5. Ask People How They’re Doing, and Mean It
This final point is another one that seems obvious but isn’t as commonly practiced as it should be. Product development moves fast, especially in software. People are ambitious. People get burnt out and overwhelmed and without psychological safety, you often don’t find out until it’s too late and someone leaves your team, project, or company. Make a psychological safety test a part of every standup meeting. Take your team’s mental temperature on an ongoing basis and make sure people know it’s ok to provide real estimates and let you know when something is going to take a lot longer than you thought it would.
“Promote a culture where honesty, accuracy, and mental health are prioritized over story points.”
Product managers often operate at a high level, crafting the strategy for their organization and then work with developers to break that strategy down so they can execute on it. But, since many of them aren’t developers themselves, they have to trust their dev team to provide estimates on how long things will take. We’ve spoken to a lot of developers over the years that have described the phenomenon of over-promising and accepting sprint plans that leave them overworked and exhausted or unable to complete the promised work. Instead, promote a culture where honesty, accuracy, and mental health are prioritized over story points.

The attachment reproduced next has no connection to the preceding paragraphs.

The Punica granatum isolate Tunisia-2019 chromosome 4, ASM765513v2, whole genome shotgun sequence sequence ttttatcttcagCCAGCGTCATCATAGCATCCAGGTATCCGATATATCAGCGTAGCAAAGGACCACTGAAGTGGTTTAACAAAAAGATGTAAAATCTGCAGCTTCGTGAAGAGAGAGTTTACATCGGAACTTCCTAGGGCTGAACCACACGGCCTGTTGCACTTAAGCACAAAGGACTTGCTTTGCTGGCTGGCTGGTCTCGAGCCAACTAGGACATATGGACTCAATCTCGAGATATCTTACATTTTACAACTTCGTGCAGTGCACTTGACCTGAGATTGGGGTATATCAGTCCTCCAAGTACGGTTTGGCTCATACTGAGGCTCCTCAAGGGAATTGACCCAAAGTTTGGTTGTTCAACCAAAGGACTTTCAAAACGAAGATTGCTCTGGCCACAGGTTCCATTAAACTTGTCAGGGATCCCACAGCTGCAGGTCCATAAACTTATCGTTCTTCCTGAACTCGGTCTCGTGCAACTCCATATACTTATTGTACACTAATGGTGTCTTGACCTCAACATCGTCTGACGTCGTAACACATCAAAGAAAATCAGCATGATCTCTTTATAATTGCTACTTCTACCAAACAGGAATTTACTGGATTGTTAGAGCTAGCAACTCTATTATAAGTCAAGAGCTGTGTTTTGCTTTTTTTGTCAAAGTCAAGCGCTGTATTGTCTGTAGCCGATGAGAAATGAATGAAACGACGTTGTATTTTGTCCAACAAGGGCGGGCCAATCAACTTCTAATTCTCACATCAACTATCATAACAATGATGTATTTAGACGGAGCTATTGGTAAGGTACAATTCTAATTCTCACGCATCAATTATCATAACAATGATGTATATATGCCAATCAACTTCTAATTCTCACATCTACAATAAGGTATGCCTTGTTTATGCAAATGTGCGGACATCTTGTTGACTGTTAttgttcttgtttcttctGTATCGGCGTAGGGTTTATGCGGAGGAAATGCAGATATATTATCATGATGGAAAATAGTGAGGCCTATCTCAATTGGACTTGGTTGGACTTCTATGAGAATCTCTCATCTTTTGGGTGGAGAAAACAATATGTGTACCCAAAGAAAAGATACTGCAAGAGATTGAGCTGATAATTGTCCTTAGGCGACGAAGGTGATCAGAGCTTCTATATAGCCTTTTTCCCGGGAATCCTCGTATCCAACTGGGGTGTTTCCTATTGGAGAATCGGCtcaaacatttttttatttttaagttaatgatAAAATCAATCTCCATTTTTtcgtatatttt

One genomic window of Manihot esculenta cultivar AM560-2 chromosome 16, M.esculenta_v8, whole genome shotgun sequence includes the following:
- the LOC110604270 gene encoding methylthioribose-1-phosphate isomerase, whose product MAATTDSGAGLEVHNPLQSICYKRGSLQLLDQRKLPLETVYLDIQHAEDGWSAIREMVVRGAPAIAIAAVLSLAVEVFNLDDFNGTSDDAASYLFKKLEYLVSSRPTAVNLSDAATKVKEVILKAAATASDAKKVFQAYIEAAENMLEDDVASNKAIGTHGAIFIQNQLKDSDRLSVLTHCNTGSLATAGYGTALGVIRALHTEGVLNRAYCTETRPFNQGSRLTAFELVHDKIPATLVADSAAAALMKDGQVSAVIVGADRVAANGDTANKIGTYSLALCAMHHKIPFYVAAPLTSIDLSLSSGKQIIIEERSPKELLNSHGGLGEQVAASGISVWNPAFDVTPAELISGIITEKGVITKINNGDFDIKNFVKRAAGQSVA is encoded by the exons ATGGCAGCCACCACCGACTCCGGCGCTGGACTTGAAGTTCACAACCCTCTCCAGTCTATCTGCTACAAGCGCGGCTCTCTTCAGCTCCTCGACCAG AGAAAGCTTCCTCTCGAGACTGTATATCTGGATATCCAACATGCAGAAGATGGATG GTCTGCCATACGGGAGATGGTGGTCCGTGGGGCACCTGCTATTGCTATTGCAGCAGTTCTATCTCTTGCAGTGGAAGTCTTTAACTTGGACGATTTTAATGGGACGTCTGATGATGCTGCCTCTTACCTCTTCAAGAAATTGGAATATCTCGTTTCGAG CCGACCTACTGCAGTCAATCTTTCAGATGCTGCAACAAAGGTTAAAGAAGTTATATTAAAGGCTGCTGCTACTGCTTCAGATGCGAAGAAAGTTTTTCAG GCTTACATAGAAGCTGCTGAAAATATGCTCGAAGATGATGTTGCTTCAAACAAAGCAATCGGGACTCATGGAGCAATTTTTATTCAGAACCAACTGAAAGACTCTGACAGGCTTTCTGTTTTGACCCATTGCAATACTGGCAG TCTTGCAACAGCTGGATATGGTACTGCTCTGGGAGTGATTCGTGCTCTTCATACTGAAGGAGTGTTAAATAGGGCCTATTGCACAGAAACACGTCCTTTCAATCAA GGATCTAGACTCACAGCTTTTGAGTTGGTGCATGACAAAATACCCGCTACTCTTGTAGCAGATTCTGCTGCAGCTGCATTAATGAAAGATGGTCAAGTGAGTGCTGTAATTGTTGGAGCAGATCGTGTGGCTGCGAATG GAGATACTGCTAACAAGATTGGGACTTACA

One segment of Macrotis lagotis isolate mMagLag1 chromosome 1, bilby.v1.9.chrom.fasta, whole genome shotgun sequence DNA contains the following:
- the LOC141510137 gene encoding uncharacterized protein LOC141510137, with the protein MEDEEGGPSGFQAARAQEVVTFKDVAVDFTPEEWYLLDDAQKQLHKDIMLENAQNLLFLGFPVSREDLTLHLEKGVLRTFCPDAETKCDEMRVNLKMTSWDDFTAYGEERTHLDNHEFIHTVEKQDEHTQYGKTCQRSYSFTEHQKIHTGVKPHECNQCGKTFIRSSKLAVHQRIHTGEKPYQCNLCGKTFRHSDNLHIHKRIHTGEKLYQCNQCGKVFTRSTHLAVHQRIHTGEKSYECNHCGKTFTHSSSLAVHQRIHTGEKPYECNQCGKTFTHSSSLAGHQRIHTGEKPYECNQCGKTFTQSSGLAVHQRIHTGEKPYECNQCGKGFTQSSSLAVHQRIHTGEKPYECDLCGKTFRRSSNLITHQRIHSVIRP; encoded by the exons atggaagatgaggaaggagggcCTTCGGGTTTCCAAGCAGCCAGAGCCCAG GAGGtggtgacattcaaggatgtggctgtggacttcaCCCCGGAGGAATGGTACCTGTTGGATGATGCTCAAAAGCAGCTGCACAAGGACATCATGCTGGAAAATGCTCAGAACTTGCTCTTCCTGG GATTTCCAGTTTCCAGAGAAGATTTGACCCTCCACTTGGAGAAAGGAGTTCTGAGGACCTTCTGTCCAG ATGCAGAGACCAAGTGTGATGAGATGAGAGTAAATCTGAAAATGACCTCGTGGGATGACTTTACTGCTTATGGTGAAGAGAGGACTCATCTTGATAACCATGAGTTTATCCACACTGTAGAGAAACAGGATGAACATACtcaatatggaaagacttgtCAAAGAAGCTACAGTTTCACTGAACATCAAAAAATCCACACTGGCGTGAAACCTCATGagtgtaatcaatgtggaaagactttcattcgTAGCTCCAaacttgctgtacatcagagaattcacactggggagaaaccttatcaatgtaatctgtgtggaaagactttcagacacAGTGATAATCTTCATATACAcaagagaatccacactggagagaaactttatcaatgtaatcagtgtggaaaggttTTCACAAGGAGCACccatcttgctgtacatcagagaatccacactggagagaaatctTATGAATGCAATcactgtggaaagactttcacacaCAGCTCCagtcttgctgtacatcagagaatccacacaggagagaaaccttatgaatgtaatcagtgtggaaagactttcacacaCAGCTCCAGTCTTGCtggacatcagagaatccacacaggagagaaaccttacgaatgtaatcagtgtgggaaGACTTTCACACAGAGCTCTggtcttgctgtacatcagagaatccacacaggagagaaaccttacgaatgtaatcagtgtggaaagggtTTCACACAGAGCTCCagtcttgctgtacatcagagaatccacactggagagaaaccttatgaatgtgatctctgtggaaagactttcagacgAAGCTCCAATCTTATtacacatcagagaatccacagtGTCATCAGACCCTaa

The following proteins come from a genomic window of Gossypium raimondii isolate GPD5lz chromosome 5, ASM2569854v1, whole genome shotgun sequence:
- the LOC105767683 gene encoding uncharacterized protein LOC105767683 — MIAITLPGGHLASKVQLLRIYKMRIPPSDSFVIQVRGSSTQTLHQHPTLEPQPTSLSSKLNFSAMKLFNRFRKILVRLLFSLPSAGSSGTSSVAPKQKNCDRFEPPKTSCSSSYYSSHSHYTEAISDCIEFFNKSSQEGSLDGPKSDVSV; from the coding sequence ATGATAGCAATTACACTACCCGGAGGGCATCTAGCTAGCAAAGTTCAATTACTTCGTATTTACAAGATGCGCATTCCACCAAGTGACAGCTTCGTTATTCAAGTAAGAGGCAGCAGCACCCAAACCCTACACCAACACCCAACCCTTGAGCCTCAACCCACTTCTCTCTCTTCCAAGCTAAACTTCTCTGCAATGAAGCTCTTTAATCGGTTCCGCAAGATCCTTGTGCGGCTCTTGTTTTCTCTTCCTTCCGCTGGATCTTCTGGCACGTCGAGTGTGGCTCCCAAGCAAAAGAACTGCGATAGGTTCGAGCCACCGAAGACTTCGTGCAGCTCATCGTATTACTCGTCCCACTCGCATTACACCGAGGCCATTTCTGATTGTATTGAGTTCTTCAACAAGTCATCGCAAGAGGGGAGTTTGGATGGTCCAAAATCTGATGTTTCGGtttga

Have more tips on how product managers can build a culture of psychological safety? Share them in the comments below!
So, you’ve had it with trying to get stakeholder buy-in on your product strategy using a lifeless spreadsheet to present your roadmap. Or maybe you’ve had it with the slow and tedious process of updating a slide deck every time your roadmap needs a change or addition.
The point is, you’re tired of wasting time building and maintaining your roadmaps using the wrong application—and missing out on what should be great opportunities to present your strategy to various audiences because the tool you used to develop the roadmap just doesn’t allow you to present it in a compelling way.
“Don’t waste your time and energy building and maintaining your roadmaps using the wrong application—and missing out on what should be great opportunities to present your strategy.”
And that means you’re ready to migrate to a purpose-built roadmap tool. We feel your pain. Heck, it’s why we come to work every day.